The trailer Wabash designed for Libbey Owens is based on a patent uncovered by Rod Ehrlich and subsequently bought by Wabash. He knew the patent would be a valuable jumping-off point for a product Wabash could improve. "In building the trailer for Libbey Owens, we knew we could make improvements that would themselves be patentable," says Ehrlich. The glass-hauling trailer now carries five patents issued to Wabash.

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Wabash, driven by Jerry Ehrlich's visionary bent, is continually looking for ideas it can bring in-house and rework. The latest such example involves Wabash's recent purchase of a promising technology. Dubbed RoadRailer, it is an "intermodal" design, a truck trailer that can be fitted directly onto a railroad bogie (the undercarriage of a railcar comprising the wheels and suspension), thus allowing a given container of freight to move with ease wherever roads or rails extend. The concept behind RoadRailer differs in one critical way from the idea of containerizing or piggybacking cargo: the trailer can simply be backed up and attached to a freight train -- anywhere road intersects with track. It requires no fixed multimillion-dollar loading site, complete with heavy-duty equipment to hoist the trailer onto the train. After buying the rights to the technology, Wabash has gone on to refine it, and RoadRailer now carries 70 separate Wabash patents. Since the company put RoadRailer into production, in August 1991, it has sold about 3,000 units in the United States and Europe. The market in Europe seems especially promising, says Jerry Ehrlich. There, owing to highway congestion and air pollution, governments are trying to push more freight onto rail. Ehrlich, who labels RoadRailer's potential "huge," has been selling units as far away as Thailand and Australia. He believes it is this technology that will drive much of Wabash's future growth -- and will someday turn it into a very large company.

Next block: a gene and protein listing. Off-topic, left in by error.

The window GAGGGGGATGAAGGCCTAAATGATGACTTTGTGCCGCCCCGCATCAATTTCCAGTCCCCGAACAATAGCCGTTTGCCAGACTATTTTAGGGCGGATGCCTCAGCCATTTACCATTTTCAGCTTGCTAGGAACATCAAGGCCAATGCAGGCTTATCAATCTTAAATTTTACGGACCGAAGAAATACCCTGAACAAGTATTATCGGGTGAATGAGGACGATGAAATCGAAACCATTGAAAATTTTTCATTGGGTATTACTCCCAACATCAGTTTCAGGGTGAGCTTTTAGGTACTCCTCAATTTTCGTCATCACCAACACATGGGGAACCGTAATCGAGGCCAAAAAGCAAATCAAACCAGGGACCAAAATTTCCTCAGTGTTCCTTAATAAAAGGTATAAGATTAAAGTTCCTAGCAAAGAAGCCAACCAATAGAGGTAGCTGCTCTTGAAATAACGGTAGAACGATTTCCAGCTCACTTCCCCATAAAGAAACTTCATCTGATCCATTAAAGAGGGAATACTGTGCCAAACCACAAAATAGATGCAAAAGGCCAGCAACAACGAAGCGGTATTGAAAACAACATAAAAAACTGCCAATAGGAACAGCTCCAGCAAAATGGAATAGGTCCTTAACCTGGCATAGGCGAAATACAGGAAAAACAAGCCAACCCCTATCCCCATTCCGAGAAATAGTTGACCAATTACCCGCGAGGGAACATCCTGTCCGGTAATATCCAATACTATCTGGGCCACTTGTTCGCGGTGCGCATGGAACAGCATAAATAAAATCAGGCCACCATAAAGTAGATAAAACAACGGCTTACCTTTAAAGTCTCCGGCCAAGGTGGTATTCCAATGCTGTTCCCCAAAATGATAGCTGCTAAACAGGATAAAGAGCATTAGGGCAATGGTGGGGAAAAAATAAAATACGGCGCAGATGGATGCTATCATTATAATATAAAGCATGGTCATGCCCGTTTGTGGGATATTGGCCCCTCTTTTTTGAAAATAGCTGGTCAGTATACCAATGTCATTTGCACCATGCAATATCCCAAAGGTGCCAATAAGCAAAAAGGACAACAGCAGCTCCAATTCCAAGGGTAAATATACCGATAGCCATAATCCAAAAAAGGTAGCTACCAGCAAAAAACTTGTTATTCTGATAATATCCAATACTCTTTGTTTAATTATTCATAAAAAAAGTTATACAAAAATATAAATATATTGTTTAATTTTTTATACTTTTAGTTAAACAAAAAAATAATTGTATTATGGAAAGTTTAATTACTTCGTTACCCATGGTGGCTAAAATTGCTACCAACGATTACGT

The significance of RoadRailer is that it shows the imaginative leap Jerry Ehrlich was able to take, while others in his industry might not have seen the promise. Historically, rail transport and trucking have been adversaries in the United States, two industries driven by people of essentially divergent temperaments. Theirs is a rivalry that, Ehrlich believes, has led to a waste of resources, needless duplication of effort, and consequent environmental damage.

Ehrlich envisions a future in which the U.S. economy will not be able to afford such waste. RoadRailer represents an effort to position Wabash at the center of an inevitable alliance between two erstwhile competitive industries, thereby someday greatly broadening the company's market. Says Ehrlich: "In the past we said we were in the trailer business. Now we say we're in the transportation business. Our product isn't trailers, it's change."